FIG. 4 is a block diagram of an example of a hierarchy 400 of whole and parts according to an embodiment. In this embodiment, a whole comprises a product 402. In addition, the product 402 is further comprised of sub-products 404, 406, 408 and 410. Hierarchy 400 fulfills the need in the art for locating one or more portions of wholes that can be distributed individually.

System level overviews of the operation of embodiments have been described in this section of the detailed description. Portions of wholes associated with a search phrase are identified by a first computer and information describing the portions is received by a second computer. While the methods 100 and 200 are not limited to any particular search phrase, part or whole, for sake of clarity a simplified search phrase, part and whole have been described.

Methods of an Embodiment

In the previous section, a system level overview of the operation of an embodiment was described. In this section, particular methods performed by the server and the clients of such embodiments are described by reference to a series of flowcharts. Describing the methods by reference to a flowchart enables one skilled in the art to develop such programs, firmware, or hardware, including such instructions to carry out the methods on suitable computerized clients and servers, the processor of the clients and servers executing the instructions from computer-readable media. In some embodiments, methods 300, 500, 600, 700, 800, 900 and/or 1000 are performed by a server program executing on, or performed by firmware or hardware that is a part of, a computer, such as computer 2102 in FIG. 21. In some embodiments, method 900 is performed by a client program executing on, or performed by firmware or hardware that is a part of, a computer, such as computer 2102 in FIG. 21.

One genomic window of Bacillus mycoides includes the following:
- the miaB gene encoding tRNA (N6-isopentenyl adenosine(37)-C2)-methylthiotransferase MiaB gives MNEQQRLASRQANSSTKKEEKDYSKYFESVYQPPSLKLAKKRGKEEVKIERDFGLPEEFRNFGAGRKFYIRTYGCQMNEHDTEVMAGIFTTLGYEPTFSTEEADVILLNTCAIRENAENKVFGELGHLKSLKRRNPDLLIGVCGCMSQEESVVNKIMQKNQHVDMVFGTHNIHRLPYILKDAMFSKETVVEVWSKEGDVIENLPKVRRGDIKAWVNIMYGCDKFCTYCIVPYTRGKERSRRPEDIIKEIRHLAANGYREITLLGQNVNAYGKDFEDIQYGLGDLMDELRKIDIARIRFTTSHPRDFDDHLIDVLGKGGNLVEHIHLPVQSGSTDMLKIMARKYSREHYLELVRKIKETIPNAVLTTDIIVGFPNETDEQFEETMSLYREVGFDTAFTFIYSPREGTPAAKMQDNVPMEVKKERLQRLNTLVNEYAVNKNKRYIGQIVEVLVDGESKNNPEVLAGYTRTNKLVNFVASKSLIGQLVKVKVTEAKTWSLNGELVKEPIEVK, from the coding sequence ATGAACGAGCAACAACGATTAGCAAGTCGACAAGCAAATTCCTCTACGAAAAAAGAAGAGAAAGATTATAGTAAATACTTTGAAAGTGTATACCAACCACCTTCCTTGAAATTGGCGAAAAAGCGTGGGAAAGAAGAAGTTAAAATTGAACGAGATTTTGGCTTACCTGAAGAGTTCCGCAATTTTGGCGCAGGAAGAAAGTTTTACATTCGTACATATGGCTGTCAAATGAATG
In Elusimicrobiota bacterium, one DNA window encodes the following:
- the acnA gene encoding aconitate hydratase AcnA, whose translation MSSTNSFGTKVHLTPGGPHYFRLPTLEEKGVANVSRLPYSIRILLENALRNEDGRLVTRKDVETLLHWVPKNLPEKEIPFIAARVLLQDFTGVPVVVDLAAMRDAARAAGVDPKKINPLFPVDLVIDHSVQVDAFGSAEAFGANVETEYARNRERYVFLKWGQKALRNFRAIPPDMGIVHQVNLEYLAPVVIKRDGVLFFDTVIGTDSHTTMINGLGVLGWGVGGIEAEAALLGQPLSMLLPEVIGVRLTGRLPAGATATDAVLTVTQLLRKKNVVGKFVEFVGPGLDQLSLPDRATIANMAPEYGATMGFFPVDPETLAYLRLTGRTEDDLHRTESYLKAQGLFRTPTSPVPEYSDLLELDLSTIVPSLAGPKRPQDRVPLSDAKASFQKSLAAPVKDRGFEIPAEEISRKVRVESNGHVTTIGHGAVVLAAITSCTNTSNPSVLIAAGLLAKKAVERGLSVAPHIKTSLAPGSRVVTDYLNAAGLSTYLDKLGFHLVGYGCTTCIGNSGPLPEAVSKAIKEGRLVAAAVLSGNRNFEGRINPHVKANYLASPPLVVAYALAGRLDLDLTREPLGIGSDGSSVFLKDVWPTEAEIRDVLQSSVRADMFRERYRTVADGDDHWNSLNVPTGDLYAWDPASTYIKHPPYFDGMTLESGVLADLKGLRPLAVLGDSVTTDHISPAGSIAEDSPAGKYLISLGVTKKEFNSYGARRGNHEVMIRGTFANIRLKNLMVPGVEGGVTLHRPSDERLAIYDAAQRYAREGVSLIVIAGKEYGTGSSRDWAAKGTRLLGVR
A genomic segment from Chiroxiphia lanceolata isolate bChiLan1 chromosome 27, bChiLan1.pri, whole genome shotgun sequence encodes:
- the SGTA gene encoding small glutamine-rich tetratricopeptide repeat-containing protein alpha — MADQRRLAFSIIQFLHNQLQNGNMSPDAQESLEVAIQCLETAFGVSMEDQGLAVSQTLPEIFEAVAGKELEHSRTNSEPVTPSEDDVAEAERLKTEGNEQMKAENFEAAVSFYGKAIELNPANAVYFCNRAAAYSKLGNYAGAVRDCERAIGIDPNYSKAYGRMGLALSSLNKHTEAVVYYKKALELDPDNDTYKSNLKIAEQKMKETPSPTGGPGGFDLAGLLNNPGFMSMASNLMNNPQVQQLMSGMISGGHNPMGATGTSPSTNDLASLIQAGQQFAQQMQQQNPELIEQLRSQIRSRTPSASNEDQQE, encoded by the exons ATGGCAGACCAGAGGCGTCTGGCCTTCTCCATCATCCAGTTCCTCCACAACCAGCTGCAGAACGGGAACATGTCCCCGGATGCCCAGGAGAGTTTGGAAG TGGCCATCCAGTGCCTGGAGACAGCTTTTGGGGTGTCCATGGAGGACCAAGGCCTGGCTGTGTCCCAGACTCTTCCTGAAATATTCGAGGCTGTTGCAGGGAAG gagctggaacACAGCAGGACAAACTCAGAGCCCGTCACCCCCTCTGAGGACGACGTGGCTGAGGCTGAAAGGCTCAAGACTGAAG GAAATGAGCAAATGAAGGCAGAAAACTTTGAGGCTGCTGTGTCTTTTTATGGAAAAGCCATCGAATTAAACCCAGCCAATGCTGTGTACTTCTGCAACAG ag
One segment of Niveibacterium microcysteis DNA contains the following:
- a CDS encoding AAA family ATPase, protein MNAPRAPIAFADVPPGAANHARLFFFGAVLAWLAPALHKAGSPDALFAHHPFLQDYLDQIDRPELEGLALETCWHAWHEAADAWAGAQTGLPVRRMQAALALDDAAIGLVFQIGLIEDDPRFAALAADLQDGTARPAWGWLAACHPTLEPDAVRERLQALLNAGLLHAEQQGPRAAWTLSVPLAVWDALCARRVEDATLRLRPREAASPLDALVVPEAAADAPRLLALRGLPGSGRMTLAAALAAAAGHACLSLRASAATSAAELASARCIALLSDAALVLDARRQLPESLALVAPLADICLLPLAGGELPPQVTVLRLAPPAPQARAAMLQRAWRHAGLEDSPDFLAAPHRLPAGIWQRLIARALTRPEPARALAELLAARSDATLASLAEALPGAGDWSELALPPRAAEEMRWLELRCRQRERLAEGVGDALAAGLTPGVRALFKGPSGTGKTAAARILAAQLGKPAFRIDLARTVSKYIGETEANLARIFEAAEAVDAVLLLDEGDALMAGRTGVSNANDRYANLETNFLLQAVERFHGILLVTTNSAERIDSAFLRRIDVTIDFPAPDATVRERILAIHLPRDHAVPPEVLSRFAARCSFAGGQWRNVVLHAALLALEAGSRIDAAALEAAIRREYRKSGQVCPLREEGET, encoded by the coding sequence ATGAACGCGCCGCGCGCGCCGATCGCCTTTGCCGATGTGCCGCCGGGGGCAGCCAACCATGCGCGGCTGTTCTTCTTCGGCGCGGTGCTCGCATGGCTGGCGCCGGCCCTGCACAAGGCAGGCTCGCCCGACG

Turning to FIG. 5, a flowchart of a method 500 performed by a server according to an embodiment is presented. Method 500 fulfills the need in the art for locating one or more products that are individually saleable, in terms of product and sub-product hierarchy.